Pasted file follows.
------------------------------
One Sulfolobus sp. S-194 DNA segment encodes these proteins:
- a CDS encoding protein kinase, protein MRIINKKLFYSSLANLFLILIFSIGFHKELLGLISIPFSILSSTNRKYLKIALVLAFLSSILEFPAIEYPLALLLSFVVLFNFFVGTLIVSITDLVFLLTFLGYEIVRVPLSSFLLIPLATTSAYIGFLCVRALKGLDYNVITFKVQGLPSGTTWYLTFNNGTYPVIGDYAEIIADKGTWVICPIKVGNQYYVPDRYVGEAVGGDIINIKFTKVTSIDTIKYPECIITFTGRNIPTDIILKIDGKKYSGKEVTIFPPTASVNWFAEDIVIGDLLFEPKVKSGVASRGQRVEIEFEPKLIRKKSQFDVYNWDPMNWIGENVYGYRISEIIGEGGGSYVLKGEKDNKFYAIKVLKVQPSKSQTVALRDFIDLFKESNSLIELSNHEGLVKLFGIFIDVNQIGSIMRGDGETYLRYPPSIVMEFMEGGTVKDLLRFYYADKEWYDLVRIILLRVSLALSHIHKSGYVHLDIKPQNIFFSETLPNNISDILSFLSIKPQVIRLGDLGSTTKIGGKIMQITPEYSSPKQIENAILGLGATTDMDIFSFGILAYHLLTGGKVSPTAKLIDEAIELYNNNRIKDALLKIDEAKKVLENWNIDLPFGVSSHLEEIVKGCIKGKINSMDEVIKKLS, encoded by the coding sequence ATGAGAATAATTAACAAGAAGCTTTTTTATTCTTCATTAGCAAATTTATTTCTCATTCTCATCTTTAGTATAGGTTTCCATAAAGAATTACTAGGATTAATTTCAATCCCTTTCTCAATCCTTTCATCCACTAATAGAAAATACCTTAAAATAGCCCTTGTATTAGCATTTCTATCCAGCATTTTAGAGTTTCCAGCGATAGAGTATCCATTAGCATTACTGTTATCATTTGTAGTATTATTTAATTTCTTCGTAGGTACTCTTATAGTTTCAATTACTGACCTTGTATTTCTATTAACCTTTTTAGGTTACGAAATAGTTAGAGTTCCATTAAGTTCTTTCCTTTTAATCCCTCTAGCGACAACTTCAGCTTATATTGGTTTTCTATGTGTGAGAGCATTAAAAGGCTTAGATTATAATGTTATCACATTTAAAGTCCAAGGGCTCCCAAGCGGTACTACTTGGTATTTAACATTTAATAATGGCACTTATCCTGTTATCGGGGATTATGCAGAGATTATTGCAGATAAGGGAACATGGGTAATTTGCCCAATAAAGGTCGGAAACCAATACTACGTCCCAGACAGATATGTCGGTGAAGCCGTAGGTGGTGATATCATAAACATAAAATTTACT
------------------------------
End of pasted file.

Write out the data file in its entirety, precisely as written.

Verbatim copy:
One Sulfolobus sp. S-194 DNA segment encodes these proteins:
- a CDS encoding protein kinase, protein MRIINKKLFYSSLANLFLILIFSIGFHKELLGLISIPFSILSSTNRKYLKIALVLAFLSSILEFPAIEYPLALLLSFVVLFNFFVGTLIVSITDLVFLLTFLGYEIVRVPLSSFLLIPLATTSAYIGFLCVRALKGLDYNVITFKVQGLPSGTTWYLTFNNGTYPVIGDYAEIIADKGTWVICPIKVGNQYYVPDRYVGEAVGGDIINIKFTKVTSIDTIKYPECIITFTGRNIPTDIILKIDGKKYSGKEVTIFPPTASVNWFAEDIVIGDLLFEPKVKSGVASRGQRVEIEFEPKLIRKKSQFDVYNWDPMNWIGENVYGYRISEIIGEGGGSYVLKGEKDNKFYAIKVLKVQPSKSQTVALRDFIDLFKESNSLIELSNHEGLVKLFGIFIDVNQIGSIMRGDGETYLRYPPSIVMEFMEGGTVKDLLRFYYADKEWYDLVRIILLRVSLALSHIHKSGYVHLDIKPQNIFFSETLPNNISDILSFLSIKPQVIRLGDLGSTTKIGGKIMQITPEYSSPKQIENAILGLGATTDMDIFSFGILAYHLLTGGKVSPTAKLIDEAIELYNNNRIKDALLKIDEAKKVLENWNIDLPFGVSSHLEEIVKGCIKGKINSMDEVIKKLS, encoded by the coding sequence ATGAGAATAATTAACAAGAAGCTTTTTTATTCTTCATTAGCAAATTTATTTCTCATTCTCATCTTTAGTATAGGTTTCCATAAAGAATTACTAGGATTAATTTCAATCCCTTTCTCAATCCTTTCATCCACTAATAGAAAATACCTTAAAATAGCCCTTGTATTAGCATTTCTATCCAGCATTTTAGAGTTTCCAGCGATAGAGTATCCATTAGCATTACTGTTATCATTTGTAGTATTATTTAATTTCTTCGTAGGTACTCTTATAGTTTCAATTACTGACCTTGTATTTCTATTAACCTTTTTAGGTTACGAAATAGTTAGAGTTCCATTAAGTTCTTTCCTTTTAATCCCTCTAGCGACAACTTCAGCTTATATTGGTTTTCTATGTGTGAGAGCATTAAAAGGCTTAGATTATAATGTTATCACATTTAAAGTCCAAGGGCTCCCAAGCGGTACTACTTGGTATTTAACATTTAATAATGGCACTTATCCTGTTATCGGGGATTATGCAGAGATTATTGCAGATAAGGGAACATGGGTAATTTGCCCAATAAAGGTCGGAAACCAATACTACGTCCCAGACAGATATGTCGGTGAAGCCGTAGGTGGTGATATCATAAACATAAAATTTACT